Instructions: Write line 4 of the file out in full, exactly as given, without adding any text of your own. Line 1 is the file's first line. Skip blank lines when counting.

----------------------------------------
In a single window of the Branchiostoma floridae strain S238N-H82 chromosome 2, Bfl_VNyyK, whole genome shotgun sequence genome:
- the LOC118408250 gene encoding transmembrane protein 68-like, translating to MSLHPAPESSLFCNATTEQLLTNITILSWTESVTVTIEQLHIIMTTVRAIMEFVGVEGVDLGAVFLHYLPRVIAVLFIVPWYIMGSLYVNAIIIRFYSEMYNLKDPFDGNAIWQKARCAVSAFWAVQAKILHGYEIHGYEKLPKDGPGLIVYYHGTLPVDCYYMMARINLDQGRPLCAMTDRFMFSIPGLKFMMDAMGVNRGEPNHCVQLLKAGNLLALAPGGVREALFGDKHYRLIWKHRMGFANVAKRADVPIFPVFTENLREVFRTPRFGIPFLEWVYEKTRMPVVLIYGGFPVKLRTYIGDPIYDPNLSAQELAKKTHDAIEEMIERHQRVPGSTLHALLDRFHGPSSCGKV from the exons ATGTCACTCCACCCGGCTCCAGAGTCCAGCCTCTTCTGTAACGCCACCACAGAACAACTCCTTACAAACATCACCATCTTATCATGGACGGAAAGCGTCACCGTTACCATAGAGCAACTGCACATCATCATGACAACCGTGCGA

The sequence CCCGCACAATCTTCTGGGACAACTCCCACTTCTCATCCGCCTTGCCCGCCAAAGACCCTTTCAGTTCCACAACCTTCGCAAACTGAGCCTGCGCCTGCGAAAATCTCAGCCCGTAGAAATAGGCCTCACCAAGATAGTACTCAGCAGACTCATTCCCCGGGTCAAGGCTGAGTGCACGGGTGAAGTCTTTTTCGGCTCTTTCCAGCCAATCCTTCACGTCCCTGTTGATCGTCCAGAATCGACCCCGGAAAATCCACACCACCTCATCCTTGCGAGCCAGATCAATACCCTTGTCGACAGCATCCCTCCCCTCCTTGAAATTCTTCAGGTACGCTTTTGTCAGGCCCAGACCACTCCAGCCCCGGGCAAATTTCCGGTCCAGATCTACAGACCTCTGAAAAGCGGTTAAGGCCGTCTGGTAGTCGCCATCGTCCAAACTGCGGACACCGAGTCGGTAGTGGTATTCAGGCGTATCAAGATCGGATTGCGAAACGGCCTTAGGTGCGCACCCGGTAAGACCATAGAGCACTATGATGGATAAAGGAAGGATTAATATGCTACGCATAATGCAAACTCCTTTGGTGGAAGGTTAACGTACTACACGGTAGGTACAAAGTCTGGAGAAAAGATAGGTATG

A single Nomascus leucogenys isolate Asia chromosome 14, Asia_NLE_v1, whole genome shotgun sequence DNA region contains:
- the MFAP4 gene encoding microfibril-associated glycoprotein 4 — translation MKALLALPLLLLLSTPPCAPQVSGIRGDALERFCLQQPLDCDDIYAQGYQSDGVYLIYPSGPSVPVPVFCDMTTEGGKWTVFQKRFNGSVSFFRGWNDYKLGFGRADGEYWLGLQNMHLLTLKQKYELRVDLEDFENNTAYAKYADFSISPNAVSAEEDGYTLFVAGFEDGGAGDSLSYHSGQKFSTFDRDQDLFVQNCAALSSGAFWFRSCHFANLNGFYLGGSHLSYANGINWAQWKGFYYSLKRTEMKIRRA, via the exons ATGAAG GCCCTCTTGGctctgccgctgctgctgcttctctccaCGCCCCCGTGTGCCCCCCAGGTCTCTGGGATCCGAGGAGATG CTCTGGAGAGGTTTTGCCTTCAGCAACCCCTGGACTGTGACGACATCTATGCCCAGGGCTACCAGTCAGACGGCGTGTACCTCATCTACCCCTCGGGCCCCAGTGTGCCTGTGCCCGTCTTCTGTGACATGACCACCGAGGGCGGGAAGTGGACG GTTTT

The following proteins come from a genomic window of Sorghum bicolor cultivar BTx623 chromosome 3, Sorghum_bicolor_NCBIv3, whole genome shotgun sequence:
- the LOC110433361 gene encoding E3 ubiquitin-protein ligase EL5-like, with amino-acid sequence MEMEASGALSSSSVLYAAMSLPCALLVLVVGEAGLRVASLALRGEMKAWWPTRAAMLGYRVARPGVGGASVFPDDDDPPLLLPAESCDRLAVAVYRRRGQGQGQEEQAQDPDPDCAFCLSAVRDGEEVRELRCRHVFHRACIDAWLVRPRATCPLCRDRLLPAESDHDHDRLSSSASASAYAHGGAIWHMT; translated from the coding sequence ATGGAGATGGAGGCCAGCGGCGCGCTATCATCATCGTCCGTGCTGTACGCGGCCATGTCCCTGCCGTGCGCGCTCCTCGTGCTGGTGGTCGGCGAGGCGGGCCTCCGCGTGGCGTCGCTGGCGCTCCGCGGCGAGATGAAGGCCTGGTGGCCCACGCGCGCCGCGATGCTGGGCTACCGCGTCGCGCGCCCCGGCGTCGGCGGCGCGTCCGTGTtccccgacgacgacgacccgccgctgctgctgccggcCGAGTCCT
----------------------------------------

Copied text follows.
A single Nomascus leucogenys isolate Asia chromosome 14, Asia_NLE_v1, whole genome shotgun sequence DNA region contains: